When additive manufacturing re-emerged as a viable technology about ten years ago, the buzz focused on what would be the “killer app” that would make it must have equipment in any engineers’ toolbox.
So far, the aerospace industries and many of the medical industries have found plenty of reasons to use additive technologies. But this technology is not in everyone’s toolbox yet.
What if the path to that killer app involves combining additive with a couple of other emerging technologies–the IoT and blockchain? This is an interesting idea being discussed in some technology circles.
Blockchain is a transactional infrastructure. It’s basically a decentralized, distributed, and highly secure digital ledger anyone can use to record transactions. While both parties may have copies of their transactions, the blockchain prevents anyone from altering them. Thus, proponents claim blockchain is incorruptible, promising integrity for parties who may not know each other, let along trust each other. Ironically, blockchain arose out of needs for security and privacy with the digital currency Bitcoin.
Used in other industries, though, blockchain provides a safe alternative to other data transaction and storage offerings.
Proponents of blockchain believe that when combined with the IoT and additive manufacturing, manufacturing will be decoupled from geography. You will be able to send design files anywhere in the world and have items additively made at a nearby location and your intellectual property will remain secure.
Currently, blockchain projects exist in finance, customs processing, risk management and even cryptographic traceability. Proponents think the next project will be global trade. When this happens, they predict a realignment of global economic power as on-demand production is decentralized, i.e., supply-chain disruption.
Of course, much work needs to be done to achieve this vision. IoT technology, like additive technology, is still facing acceptance issues. Where is the data that proves IoT delivers greater efficiencies in manufacturing; finding areas that can be tweaked to shave off seconds of production time or reduce scrap? Where is the data that proves a resin-like material delivers the strength, heat resistance, elongation breaks or other mechanical feature a design needs?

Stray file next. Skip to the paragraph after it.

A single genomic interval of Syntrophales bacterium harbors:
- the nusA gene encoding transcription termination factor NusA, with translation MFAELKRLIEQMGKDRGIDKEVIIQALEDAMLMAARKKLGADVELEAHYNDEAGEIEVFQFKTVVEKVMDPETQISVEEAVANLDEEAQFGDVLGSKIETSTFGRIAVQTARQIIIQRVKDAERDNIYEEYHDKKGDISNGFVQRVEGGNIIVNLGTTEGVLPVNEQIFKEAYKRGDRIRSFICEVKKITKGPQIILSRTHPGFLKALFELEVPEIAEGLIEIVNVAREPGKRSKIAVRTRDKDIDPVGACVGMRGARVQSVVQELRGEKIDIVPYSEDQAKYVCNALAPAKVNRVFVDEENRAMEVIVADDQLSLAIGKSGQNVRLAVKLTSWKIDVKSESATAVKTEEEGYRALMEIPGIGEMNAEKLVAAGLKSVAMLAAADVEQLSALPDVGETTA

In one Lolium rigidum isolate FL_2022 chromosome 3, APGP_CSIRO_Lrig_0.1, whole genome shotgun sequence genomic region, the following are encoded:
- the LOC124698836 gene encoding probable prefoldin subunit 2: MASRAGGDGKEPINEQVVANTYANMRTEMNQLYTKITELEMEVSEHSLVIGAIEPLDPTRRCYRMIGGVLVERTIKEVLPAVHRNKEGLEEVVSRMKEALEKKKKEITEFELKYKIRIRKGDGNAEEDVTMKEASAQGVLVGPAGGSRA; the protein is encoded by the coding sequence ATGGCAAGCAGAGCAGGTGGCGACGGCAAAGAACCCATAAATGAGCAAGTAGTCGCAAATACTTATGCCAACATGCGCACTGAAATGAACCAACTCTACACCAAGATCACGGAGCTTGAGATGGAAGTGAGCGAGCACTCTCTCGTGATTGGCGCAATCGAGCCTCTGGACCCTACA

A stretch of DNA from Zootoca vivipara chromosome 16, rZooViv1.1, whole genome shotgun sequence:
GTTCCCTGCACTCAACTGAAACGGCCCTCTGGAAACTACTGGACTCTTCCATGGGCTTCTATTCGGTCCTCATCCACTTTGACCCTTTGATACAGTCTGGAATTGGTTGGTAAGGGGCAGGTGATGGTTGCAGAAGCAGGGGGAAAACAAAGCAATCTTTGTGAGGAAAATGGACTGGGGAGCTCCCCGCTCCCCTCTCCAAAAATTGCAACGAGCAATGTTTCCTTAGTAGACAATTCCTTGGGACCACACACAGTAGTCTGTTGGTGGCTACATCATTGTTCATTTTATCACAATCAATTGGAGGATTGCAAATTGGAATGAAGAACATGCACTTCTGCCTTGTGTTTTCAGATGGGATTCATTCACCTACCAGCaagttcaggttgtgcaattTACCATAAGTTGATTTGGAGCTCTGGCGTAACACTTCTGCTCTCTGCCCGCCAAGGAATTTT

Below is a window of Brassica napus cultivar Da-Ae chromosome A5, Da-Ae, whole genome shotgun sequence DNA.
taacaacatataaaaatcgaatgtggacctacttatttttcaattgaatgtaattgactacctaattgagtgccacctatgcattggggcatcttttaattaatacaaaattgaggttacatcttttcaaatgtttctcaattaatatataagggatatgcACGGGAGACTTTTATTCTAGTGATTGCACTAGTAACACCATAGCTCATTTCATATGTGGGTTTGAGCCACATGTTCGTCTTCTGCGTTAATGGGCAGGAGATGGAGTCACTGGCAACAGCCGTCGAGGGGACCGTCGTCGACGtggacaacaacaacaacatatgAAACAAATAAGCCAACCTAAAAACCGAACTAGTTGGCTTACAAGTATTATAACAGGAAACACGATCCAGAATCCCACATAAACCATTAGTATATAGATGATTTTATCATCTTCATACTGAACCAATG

And even blockchain must still prove its usefulness. Blockchain is at the point both IoT and additive manufacturing have been—at the hype phase. That’s not necessarily a bad place to be. As the recent history of additive technology shows, this can be the place for a great deal of investment, which can lead to technological advances.
But the vision is intriguing. Additive technology already has a number of service providers around the world who can take a CAD file and create parts for others, and deliver those parts either locally or globally.
Who knows where IoT analytics will affect manufacturing processes and supply chains, taking out areas of inefficiency and reducing costs.
And once there’s a format to safely and securely track orders, changes, deliveries, and any other transactions, everything opens up for greater collaboration, and potentially for solving more complex problems.